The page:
After my BE thesis I decided to complete a one-year MEngSc coursework degree in systems and control before I once again became tempted by a PhD research project supervised by Peter Neilson. The project dealt with three fundamental characteristics of human movement, namely speed-accuracy tradeoffs, velocity profiles, and physiological tremor.

    I implemented a a simulator based on the BUMP model of response planning. Performing a number of simulations studies of discrete step movements and constant velocity ramp movements, I found that these three phenomena can be explained as the direct consequence of a movement response planning system that acts as an intermittent optimal controller operating at discrete intervals of approximately 100 ms.

    While there are other models of response planning that account for one or other set of experimentally observed features of speed-accuracy tradeoffs, velocity profiles, and physiological tremor, none accounts for all three. The BUMP model succeeds in explaining these disparate movement phenomena within a single framework, strengthening this approach as the foundation for a unified theory of motor control and planning.

    Bachelor of Engineering (BE) thesis

    My first real research project was my final-year bachelor thesis at the University of New South Wales in Sydney, Australia. Dr. Peter Neilson, who was an associate professor at the School of Electrical Engineering and Telecommunications and lecturer of systems and control courses at the time, offered to supervise a study of decoupled control in human visual pursuit tracking tasks. The project sounded so interesting that I turned down another project that even offered a AUD $5000 scholarship, a choice I am extremely happy that I made.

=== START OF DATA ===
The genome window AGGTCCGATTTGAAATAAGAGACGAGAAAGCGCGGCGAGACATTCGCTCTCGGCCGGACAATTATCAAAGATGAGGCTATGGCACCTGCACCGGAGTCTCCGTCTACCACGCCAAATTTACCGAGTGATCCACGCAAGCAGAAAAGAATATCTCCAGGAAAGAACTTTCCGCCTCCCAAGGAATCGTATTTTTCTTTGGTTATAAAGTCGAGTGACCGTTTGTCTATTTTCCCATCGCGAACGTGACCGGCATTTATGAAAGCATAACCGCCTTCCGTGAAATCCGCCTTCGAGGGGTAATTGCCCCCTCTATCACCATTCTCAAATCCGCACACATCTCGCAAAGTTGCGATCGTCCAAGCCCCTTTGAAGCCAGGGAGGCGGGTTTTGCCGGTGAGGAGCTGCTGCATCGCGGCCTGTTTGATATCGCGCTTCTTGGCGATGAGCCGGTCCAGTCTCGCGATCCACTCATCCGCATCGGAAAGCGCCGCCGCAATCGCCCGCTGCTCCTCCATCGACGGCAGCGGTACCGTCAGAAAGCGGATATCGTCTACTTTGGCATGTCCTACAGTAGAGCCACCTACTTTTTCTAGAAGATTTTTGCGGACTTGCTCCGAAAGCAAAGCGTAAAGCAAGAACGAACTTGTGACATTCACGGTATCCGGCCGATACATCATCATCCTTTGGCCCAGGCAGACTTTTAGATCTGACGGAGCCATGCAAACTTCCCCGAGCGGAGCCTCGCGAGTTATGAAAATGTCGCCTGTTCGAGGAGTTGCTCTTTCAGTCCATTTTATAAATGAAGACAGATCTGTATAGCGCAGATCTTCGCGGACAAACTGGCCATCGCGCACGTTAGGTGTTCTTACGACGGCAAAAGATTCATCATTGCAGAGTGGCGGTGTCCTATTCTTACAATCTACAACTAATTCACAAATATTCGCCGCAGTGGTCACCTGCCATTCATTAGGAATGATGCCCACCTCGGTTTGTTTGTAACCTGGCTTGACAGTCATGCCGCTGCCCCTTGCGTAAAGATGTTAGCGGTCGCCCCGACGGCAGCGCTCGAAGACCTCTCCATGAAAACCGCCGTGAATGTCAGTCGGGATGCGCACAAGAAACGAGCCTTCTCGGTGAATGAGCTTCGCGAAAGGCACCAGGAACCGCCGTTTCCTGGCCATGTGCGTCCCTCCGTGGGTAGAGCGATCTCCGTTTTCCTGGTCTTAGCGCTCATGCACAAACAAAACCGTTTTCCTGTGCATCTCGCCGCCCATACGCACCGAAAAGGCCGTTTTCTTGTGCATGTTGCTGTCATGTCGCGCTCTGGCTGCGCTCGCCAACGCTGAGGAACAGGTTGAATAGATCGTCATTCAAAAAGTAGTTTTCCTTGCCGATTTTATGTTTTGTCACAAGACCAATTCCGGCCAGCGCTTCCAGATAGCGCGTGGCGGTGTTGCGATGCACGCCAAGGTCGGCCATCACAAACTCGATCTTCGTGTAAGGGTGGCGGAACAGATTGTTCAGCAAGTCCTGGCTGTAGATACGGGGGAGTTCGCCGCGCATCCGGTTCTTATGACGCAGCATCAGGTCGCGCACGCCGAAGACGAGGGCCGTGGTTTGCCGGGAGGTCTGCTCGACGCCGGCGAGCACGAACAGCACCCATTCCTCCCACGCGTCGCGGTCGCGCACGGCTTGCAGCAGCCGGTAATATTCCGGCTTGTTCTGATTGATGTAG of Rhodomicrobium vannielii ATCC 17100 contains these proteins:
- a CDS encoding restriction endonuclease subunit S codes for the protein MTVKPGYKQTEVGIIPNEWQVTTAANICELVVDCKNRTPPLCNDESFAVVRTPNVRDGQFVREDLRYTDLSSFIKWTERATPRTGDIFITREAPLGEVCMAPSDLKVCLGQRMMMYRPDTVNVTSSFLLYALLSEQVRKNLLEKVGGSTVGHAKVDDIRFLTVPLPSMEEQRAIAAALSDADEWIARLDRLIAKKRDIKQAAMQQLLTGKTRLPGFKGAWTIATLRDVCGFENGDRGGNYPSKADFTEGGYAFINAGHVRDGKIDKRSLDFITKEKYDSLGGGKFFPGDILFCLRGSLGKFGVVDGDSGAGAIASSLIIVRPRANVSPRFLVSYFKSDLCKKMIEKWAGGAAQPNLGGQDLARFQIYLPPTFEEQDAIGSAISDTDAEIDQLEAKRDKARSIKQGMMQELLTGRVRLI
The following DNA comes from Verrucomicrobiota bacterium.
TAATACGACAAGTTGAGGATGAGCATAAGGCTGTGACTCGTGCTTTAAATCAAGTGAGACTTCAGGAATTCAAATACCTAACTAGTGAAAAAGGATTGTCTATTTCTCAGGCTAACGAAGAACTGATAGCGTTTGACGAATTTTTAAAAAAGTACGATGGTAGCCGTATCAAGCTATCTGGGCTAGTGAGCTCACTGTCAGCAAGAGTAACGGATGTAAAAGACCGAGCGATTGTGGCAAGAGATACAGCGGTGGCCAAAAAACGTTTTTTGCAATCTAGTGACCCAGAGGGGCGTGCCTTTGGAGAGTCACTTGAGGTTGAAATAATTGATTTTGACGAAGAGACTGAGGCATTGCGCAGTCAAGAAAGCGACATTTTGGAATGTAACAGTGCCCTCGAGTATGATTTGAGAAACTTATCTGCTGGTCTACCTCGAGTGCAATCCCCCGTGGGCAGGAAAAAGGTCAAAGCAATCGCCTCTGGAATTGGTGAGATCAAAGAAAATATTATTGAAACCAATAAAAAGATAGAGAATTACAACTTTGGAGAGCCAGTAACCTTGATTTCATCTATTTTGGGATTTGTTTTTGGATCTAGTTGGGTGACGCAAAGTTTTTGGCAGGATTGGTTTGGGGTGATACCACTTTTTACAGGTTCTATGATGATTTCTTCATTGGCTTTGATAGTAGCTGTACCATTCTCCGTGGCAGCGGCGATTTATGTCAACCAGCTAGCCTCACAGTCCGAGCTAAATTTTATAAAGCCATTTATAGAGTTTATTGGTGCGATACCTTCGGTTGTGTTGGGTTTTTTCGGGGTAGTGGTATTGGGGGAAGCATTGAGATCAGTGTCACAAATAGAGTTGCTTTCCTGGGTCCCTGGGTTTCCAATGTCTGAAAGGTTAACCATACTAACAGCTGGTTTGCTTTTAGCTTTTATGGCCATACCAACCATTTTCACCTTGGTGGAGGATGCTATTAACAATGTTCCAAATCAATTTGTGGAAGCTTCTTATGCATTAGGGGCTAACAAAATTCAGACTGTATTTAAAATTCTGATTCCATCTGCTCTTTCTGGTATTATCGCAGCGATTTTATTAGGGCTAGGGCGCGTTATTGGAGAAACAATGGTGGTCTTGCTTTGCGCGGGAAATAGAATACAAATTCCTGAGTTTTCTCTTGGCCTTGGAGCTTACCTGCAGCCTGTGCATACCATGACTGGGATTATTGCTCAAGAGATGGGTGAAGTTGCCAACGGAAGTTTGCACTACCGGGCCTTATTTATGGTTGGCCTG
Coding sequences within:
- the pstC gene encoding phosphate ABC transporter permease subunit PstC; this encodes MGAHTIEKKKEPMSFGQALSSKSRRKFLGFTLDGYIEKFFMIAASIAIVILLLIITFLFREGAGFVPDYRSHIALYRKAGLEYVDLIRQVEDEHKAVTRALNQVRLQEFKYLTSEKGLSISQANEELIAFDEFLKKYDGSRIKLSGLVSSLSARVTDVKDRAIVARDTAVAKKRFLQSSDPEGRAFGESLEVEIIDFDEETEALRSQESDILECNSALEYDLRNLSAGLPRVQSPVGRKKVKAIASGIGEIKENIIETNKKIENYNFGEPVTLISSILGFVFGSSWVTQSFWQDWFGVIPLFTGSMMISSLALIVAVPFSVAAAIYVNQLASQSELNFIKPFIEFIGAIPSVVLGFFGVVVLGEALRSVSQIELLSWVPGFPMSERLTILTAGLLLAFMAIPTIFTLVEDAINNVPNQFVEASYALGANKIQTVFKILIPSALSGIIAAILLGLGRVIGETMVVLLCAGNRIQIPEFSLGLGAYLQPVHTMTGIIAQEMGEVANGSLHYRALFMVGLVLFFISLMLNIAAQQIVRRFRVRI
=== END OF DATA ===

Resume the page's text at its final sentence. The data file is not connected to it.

Together with other final-year students, we had 24 subjects come in to the neuroengineering lab to perform tracking tasks using a joystick to control a cursor on a computer screen. A statistical analysis of collected data showed that the central nervous system decouples the nonlinear, highly cross-coupled dynamics of the neuromusculoskeletal system. This result contradicts existing views on independent visuomotor channels, where these channels are thought to correspond to independent neuroanatomical pathways.

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  • Education

    Wikipedia on education:

    Education is the process of facilitating learning. Knowledge, skills, values, beliefs, and habits of a group of people are transferred to other people, through storytelling, discussion, teaching, training, or research. Education frequently takes place under the guidance of educators, but learners may also educate themselves in a process called autodidactic learning. Any experience that has a formative effect on the way one thinks, feels, or acts may be considered educational.

    Education is commonly and formally divided into stages such as preschool, primary school, secondary school and then college, university or apprenticeship. The methodology of teaching is called pedagogy.